If you’re convinced that Terminator‘s Skynet and the dire warnings of Elon Musk are all there is to be the coming AI revolution, then reading M. G. Wheaton’s Emily Eternal may play a pivotal role in changing your mind.
Or, at least, easing your fears a little (after stoking them a little, of course).
A rip-roaring apocalypse-is-nigh thriller with an exploration of humanity at its beating heart core, Emily Eternal refreshingly adopts the position that while AI may be a bit touch and go, that Artificial Conciousness aka Emily is a whole other, very touchy feely thing altogether.
Or at least that’s how Emily likes to see herself.
The creation of Dr Nathan Wyman, star professor at the Massachusetts Institute of Technology, Emily is a marvel – an artificial consciousness who, though birthed in the sterile environs of a lab, is designed to help people process all kinds of trauma by going deep into their subconscious, with their permission of course, to find out what really ails them, and then talking about it.
She’s an amazing invention – all 0s and 1s in a sense but almost wholly human in another who exists in a real-life, 15-second delayed simulation where she sleeps, eats, dresses, walks across campus and interacts with Nathan and his team like she’s just another person.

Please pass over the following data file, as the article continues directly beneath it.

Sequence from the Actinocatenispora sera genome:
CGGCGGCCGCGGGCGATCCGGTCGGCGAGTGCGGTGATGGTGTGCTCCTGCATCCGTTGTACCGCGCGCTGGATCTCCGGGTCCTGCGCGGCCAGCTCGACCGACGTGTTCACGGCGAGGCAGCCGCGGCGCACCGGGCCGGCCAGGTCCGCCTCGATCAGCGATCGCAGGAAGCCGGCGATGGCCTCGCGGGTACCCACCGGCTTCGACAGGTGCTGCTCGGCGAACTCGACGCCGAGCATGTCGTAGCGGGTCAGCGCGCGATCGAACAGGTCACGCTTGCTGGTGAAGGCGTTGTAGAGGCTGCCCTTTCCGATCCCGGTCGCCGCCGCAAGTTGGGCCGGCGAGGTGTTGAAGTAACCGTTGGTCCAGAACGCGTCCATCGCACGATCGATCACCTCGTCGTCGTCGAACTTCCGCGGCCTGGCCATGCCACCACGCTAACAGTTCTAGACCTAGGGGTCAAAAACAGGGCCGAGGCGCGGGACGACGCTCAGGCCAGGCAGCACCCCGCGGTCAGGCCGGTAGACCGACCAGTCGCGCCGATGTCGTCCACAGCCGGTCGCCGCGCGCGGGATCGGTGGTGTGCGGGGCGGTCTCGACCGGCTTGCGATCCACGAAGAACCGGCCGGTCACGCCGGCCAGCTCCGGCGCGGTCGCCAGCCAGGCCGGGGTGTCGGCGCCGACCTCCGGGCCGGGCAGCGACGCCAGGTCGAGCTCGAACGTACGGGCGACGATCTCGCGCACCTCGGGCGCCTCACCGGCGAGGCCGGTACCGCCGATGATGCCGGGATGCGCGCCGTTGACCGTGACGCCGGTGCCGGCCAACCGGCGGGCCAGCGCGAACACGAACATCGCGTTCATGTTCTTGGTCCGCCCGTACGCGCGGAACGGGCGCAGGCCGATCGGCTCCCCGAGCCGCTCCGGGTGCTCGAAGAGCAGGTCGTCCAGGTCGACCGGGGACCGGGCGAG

“That difference is everything. Humans are, each one of them, an evolutionary miracle. Even one of them is ten times more complex than I’ll ever be. I am merely the product, the hard work, of an imaginative and educated few. Hard work that will never become one of them, try as she might.” (P. 83)
And, in every respect that matters, she is, empathetic, caring, worried about her appearance and seeing only the best in the flawed glory that is the homo sapiens species, even though, because of her vocation, she is well aware of and deals with the worst.
Emily, the very archetype of what it means to be human (and virtuosically-created by Wheaton as an engaging, heartfelt and thoughtful character), is the epitome of what makes humanity good (when it isn’t being monstrously bad, of course).
Too bad, humanity is doomed.
Yep, just as we’ve reached the point where something as wondrous and life-affirming as Emily is possible, the sun decides to start dying 5 billion years early in a doomsday scenario known as the Helios Event, meaning humanity has got but months before it, and all other life, is boiled off the face of the planet.
It’s an apocalyptic scenario that Wheaton deftly uses, and with real empathy and insight, to explore what people will give up in order to survive, and whether our innate humanity, the very thing that makes us different from all other life and which Emily loves and appreciates (though not blindly; she’s no naive babe in the woods), is one of the things that makes it onto the existential life raft.